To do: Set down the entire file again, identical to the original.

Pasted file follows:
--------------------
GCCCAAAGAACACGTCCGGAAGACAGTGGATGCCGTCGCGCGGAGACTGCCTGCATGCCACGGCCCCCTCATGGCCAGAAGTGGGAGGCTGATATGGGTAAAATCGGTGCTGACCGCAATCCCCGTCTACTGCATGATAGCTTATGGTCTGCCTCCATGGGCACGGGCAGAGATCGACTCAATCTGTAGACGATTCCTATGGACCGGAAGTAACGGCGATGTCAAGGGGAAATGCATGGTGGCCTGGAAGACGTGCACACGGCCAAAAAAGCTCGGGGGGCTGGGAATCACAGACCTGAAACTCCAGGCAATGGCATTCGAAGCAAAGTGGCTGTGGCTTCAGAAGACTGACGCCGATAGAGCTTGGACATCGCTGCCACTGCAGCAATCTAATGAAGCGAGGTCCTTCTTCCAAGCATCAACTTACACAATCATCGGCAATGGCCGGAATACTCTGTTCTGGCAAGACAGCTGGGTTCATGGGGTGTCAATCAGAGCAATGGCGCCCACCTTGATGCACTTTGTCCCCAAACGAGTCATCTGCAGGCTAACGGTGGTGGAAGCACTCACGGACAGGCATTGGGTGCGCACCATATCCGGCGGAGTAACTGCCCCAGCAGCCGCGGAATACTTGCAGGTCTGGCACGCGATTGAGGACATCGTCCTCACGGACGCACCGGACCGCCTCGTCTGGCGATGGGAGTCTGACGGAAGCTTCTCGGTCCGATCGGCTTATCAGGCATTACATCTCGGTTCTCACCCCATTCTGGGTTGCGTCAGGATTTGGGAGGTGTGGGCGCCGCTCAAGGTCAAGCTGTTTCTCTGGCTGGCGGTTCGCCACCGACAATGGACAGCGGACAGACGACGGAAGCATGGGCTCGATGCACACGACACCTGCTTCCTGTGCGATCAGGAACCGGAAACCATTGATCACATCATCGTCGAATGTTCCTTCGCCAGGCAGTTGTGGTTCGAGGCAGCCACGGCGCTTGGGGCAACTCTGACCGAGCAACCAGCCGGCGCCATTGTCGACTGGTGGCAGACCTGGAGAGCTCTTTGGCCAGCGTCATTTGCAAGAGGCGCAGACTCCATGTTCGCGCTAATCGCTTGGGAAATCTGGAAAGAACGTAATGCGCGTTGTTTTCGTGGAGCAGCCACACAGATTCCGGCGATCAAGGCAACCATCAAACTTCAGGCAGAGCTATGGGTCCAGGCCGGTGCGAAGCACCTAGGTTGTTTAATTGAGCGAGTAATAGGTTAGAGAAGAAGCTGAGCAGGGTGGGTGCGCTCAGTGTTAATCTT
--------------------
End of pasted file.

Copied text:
GCCCAAAGAACACGTCCGGAAGACAGTGGATGCCGTCGCGCGGAGACTGCCTGCATGCCACGGCCCCCTCATGGCCAGAAGTGGGAGGCTGATATGGGTAAAATCGGTGCTGACCGCAATCCCCGTCTACTGCATGATAGCTTATGGTCTGCCTCCATGGGCACGGGCAGAGATCGACTCAATCTGTAGACGATTCCTATGGACCGGAAGTAACGGCGATGTCAAGGGGAAATGCATGGTGGCCTGGAAGACGTGCACACGGCCAAAAAAGCTCGGGGGGCTGGGAATCACAGACCTGAAACTCCAGGCAATGGCATTCGAAGCAAAGTGGCTGTGGCTTCAGAAGACTGACGCCGATAGAGCTTGGACATCGCTGCCACTGCAGCAATCTAATGAAGCGAGGTCCTTCTTCCAAGCATCAACTTACACAATCATCGGCAATGGCCGGAATACTCTGTTCTGGCAAGACAGCTGGGTTCATGGGGTGTCAATCAGAGCAATGGCGCCCACCTTGATGCACTTTGTCCCCAAACGAGTCATCTGCAGGCTAACGGTGGTGGAAGCACTCACGGACAGGCATTGGGTGCGCACCATATCCGGCGGAGTAACTGCCCCAGCAGCCGCGGAATACTTGCAGGTCTGGCACGCGATTGAGGACATCGTCCTCACGGACGCACCGGACCGCCTCGTCTGGCGATGGGAGTCTGACGGAAGCTTCTCGGTCCGATCGGCTTATCAGGCATTACATCTCGGTTCTCACCCCATTCTGGGTTGCGTCAGGATTTGGGAGGTGTGGGCGCCGCTCAAGGTCAAGCTGTTTCTCTGGCTGGCGGTTCGCCACCGACAATGGACAGCGGACAGACGACGGAAGCATGGGCTCGATGCACACGACACCTGCTTCCTGTGCGATCAGGAACCGGAAACCATTGATCACATCATCGTCGAATGTTCCTTCGCCAGGCAGTTGTGGTTCGAGGCAGCCACGGCGCTTGGGGCAACTCTGACCGAGCAACCAGCCGGCGCCATTGTCGACTGGTGGCAGACCTGGAGAGCTCTTTGGCCAGCGTCATTTGCAAGAGGCGCAGACTCCATGTTCGCGCTAATCGCTTGGGAAATCTGGAAAGAACGTAATGCGCGTTGTTTTCGTGGAGCAGCCACACAGATTCCGGCGATCAAGGCAACCATCAAACTTCAGGCAGAGCTATGGGTCCAGGCCGGTGCGAAGCACCTAGGTTGTTTAATTGAGCGAGTAATAGGTTAGAGAAGAAGCTGAGCAGGGTGGGTGCGCTCAGTGTTAATCTT